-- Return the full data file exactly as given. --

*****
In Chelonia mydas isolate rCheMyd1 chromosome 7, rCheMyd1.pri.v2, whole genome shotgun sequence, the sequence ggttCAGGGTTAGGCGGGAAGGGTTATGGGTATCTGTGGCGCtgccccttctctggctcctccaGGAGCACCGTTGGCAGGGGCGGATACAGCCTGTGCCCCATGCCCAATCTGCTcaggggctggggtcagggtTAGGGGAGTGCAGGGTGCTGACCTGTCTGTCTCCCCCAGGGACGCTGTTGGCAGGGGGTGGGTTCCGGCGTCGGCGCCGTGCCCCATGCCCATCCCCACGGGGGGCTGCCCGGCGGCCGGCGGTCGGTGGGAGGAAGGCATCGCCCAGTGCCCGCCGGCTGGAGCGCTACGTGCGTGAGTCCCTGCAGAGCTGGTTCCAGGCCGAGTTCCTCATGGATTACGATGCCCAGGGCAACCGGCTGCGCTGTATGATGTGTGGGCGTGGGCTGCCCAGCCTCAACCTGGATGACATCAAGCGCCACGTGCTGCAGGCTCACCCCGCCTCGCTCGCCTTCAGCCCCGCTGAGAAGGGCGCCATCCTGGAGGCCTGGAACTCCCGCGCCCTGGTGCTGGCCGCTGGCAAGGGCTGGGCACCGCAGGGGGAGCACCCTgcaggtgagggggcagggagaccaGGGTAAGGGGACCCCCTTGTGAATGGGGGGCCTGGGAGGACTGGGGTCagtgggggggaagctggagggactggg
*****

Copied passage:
In Chelonia mydas isolate rCheMyd1 chromosome 7, rCheMyd1.pri.v2, whole genome shotgun sequence, the sequence ggttCAGGGTTAGGCGGGAAGGGTTATGGGTATCTGTGGCGCtgccccttctctggctcctccaGGAGCACCGTTGGCAGGGGCGGATACAGCCTGTGCCCCATGCCCAATCTGCTcaggggctggggtcagggtTAGGGGAGTGCAGGGTGCTGACCTGTCTGTCTCCCCCAGGGACGCTGTTGGCAGGGGGTGGGTTCCGGCGTCGGCGCCGTGCCCCATGCCCATCCCCACGGGGGGCTGCCCGGCGGCCGGCGGTCGGTGGGAGGAAGGCATCGCCCAGTGCCCGCCGGCTGGAGCGCTACGTGCGTGAGTCCCTGCAGAGCTGGTTCCAGGCCGAGTTCCTCATGGATTACGATGCCCAGGGCAACCGGCTGCGCTGTATGATGTGTGGGCGTGGGCTGCCCAGCCTCAACCTGGATGACATCAAGCGCCACGTGCTGCAGGCTCACCCCGCCTCGCTCGCCTTCAGCCCCGCTGAGAAGGGCGCCATCCTGGAGGCCTGGAACTCCCGCGCCCTGGTGCTGGCCGCTGGCAAGGGCTGGGCACCGCAGGGGGAGCACCCTgcaggtgagggggcagggagaccaGGGTAAGGGGACCCCCTTGTGAATGGGGGGCCTGGGAGGACTGGGGTCagtgggggggaagctggagggactggg